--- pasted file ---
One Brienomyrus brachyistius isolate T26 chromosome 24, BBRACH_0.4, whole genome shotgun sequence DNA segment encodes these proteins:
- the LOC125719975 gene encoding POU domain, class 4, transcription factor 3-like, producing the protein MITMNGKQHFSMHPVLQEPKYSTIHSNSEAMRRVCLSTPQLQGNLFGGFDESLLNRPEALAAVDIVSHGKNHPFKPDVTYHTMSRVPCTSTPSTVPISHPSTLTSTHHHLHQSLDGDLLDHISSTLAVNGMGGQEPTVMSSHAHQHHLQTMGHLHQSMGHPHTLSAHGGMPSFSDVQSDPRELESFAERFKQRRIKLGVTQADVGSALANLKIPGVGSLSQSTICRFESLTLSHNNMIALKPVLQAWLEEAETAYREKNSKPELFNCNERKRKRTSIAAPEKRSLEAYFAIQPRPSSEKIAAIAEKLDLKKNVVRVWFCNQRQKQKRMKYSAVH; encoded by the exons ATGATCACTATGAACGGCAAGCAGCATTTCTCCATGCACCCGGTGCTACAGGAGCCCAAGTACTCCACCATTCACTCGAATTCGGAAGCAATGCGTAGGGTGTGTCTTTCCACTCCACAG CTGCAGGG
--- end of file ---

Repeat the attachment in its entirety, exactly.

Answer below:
One Brienomyrus brachyistius isolate T26 chromosome 24, BBRACH_0.4, whole genome shotgun sequence DNA segment encodes these proteins:
- the LOC125719975 gene encoding POU domain, class 4, transcription factor 3-like, producing the protein MITMNGKQHFSMHPVLQEPKYSTIHSNSEAMRRVCLSTPQLQGNLFGGFDESLLNRPEALAAVDIVSHGKNHPFKPDVTYHTMSRVPCTSTPSTVPISHPSTLTSTHHHLHQSLDGDLLDHISSTLAVNGMGGQEPTVMSSHAHQHHLQTMGHLHQSMGHPHTLSAHGGMPSFSDVQSDPRELESFAERFKQRRIKLGVTQADVGSALANLKIPGVGSLSQSTICRFESLTLSHNNMIALKPVLQAWLEEAETAYREKNSKPELFNCNERKRKRTSIAAPEKRSLEAYFAIQPRPSSEKIAAIAEKLDLKKNVVRVWFCNQRQKQKRMKYSAVH; encoded by the exons ATGATCACTATGAACGGCAAGCAGCATTTCTCCATGCACCCGGTGCTACAGGAGCCCAAGTACTCCACCATTCACTCGAATTCGGAAGCAATGCGTAGGGTGTGTCTTTCCACTCCACAG CTGCAGGG